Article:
[whatwg] <video>/<audio> feedback

Silvia Pfeiffer silviapfeiffer1 at gmail.com
Thu Apr 30 18:42:54 PDT 2009

On Fri, May 1, 2009 at 2:25 AM, David Singer <singer at apple.com> wrote:
> At 23:15  +1000 30/04/09, Silvia Pfeiffer wrote:
>>  > On Thu, 30 Apr 2009, Silvia Pfeiffer wrote:
>>>>  > On Wed, 8 Apr 2009, Silvia Pfeiffer wrote:
>>>>  >>
>>>>  >> Note that in the Media Fragment working group even the specification
>>>>  >> of http://www.example.com/t.mov#time="10s-20s" may mean that only
>>>> the
>>>>  >> requested 10s clip is delivered, especially if all the involved
>>>>  >> instances in the exchange understand media fragment URIs.
>>>>  >
>>>>  > That doesn't seem possible since fragments aren't sent to the server.
>>>>  The current WD of the Media Fragments WG
>>>>  http://www.w3.org/2008/WebVideo/Fragments/WD-media-fragments-reqs/
>>>>  specifies that a URL that looks like this
>>>>  http://www.w3.org/2008/WebVideo/Fragments/media/fragf2f.mp4#t=12,21
>>>>  is to be resolved on the server through the following basic process:
>>>>  1. UA chops off the fragment and turns it into a HTTP GET request with
>>>>  a newly introduced time range header
>>>>  e.g.
>>>>  GET /2008/WebVideo/Fragments/media/fragf2f.mp4 HTTP/1.1
>>>>  Host: www.w3.org
>>>>  Accept: video/*
>>>>  Range: seconds=12-21
>>>>  2. The server slices the multimedia resource by mapping the seconds to
>>>>  bytes and extracting a playable resource (potentially fixing container
>>>>  headers). The server will then reply with the closest inclusive range
>>>>  in a 206 HTTP response:
>>>>  e.g.
>>>>  HTTP/1.1 206 Partial Content
>>>>  Accept-Ranges: bytes, seconds
>>>>  Content-Length: 3571437
>>>>  Content-Type: video/mp4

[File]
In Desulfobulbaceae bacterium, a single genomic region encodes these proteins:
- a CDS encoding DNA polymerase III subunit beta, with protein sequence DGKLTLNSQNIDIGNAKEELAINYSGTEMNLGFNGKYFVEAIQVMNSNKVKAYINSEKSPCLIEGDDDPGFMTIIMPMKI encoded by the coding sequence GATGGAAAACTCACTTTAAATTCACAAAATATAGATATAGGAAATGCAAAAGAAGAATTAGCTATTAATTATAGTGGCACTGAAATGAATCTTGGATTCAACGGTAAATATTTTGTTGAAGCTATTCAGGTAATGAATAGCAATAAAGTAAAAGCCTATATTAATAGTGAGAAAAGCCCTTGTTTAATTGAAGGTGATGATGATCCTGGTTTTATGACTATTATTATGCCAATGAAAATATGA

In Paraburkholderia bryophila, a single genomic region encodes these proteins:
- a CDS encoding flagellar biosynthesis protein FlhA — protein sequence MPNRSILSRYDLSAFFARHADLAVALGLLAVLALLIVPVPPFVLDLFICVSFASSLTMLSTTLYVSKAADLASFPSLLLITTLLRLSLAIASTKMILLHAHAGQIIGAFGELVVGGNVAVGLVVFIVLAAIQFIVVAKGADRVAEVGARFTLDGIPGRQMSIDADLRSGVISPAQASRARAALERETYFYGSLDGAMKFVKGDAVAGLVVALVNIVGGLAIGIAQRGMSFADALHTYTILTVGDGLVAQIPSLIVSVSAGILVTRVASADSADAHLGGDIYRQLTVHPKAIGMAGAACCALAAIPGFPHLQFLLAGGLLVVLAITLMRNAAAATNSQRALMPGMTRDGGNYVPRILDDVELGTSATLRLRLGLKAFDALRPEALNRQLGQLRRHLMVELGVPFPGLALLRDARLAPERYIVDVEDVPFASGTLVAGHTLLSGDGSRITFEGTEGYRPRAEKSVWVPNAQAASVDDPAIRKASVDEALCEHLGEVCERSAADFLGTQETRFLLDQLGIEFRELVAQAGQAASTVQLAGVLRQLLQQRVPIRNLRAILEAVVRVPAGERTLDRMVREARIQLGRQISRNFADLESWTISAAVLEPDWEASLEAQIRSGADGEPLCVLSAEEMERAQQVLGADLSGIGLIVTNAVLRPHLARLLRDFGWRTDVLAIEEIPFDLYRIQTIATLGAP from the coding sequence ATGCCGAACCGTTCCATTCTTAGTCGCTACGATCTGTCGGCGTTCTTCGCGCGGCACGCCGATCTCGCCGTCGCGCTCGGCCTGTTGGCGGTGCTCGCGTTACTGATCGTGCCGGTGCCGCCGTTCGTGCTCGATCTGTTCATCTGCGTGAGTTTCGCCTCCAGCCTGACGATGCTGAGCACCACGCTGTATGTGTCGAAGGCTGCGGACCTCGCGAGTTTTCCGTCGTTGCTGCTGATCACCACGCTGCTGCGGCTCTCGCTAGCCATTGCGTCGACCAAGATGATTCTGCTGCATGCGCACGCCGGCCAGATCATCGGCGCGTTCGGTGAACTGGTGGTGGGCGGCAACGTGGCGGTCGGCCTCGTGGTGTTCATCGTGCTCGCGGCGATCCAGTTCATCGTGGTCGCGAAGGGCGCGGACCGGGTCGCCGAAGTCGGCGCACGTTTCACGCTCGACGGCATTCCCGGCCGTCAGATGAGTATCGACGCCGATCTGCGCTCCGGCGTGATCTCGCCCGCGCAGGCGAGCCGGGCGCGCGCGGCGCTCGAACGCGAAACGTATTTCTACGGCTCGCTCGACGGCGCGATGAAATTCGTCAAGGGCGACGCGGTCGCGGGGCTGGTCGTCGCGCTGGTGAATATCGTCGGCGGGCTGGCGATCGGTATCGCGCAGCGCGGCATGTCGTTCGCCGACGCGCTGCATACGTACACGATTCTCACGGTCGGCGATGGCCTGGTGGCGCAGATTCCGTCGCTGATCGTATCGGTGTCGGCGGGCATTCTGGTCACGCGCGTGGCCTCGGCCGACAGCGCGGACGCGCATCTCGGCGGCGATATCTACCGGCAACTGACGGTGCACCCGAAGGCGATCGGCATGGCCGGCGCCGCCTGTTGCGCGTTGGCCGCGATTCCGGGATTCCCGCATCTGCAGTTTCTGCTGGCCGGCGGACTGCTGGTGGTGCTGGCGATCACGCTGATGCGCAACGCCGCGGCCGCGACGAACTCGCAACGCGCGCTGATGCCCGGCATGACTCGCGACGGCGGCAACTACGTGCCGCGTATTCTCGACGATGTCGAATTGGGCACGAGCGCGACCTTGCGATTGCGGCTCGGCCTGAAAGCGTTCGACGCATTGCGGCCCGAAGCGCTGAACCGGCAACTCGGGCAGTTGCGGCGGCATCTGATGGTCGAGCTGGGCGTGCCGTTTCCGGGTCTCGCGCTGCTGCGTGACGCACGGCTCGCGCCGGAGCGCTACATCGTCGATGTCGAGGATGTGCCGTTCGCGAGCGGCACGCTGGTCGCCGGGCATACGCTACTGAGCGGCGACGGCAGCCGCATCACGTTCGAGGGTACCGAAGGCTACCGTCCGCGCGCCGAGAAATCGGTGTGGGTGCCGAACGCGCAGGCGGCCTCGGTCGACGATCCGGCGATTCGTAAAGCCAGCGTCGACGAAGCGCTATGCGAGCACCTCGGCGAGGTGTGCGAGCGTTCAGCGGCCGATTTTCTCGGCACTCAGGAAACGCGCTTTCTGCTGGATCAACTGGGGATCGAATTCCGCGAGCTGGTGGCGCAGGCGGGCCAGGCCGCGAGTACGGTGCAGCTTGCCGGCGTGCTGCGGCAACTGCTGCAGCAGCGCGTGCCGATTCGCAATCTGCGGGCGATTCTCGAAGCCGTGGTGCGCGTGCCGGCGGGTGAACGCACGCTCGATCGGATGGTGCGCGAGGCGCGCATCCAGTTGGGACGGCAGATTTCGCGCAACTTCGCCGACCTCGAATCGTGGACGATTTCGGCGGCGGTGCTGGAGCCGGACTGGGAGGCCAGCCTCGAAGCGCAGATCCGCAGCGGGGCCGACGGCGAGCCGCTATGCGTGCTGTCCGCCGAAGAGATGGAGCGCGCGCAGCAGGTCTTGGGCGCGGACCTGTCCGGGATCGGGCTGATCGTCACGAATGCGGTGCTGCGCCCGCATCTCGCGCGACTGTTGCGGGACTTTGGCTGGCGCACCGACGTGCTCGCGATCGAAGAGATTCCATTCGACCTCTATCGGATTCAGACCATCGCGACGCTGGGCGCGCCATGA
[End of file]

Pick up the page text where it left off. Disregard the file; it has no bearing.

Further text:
>>>>  Content-Range: seconds 11.85-21.16
>>>  That seems quite reasonable, assuming the UA is allowed to seek to other
>>>  parts of the video also.
>>>>  > On Thu, 9 Apr 2009, Jonas Sicking wrote:
>>>>  >>
>>>>  >> If we look at how fragment identifiers work in web pages today, a
>>>>  >> link such as
>>>>  >>
>>>>  >> http://example.com/page.html#target
>>>>  >>
>>>>  >> this displays the 'target' part of the page, but lets the user
>>>> scroll
>>>>  >> to anywhere in the resource. This feels to me like it maps fairly
>>>>  >> well to
>>>>  >>
>>>>  >> http://example.com/video.ogg#t=5s
>>>>  >>
>>>>  >> displaying the selected frame, but displaying a timeline for the
>>>> full
>>>>  >> video and allowing the user to directly go to any position.
>>>>  >
>>>>  > Agreed. This is how the spec works now.
>>>>  This is also how we did it with Ogg and temporal URIs, but this is not
>>>>  the way in which the standard for media fragment URIs will work.
>>>  It sounds like it is. I don't understand the difference.
>> Because media fragment URIs will not deliver the full resource like a
>> HTML page does, but will instead only provide the segment that is
>> specified with the temporal region.
>> http://example.com/video.ogg#t=5s  only retrieves the video from 5s to
>> the end, not from start to end.
>> So you cannot scroll to the beginning of the video without another
>> retrieval action:
> which is fine.  I don't see the problem;  given a fragment we
> a) focus the user's attention on that fragment
> b) attempt to optimize network traffic to display that fragment as quickly
> as possible
> Neither of these stop
> c) the user from casting his attention elsewhere
> d) more network transactions being done to support this

re c):
It depends on how the UA displays it. If the UA displays the 5s offset
as the beginning of the video, then the user cannot easily jump to 0s
offset. I thought this was the whole purpose of the discussion:
whether we should encourage UAs to display just the addressed segment
in the timeline (which makes sense for a 5sec extract from a 2 hour
video) or whether we encourage UAs to display the timeline of the full
resource only. I only tried to clarify the differences for the UA and
what the user gets, supporting an earlier suggestion that UAs may want
to have a means for switching between full timeline and segment
timeline display. Ultimately, it's a UA problem and not a HTML5


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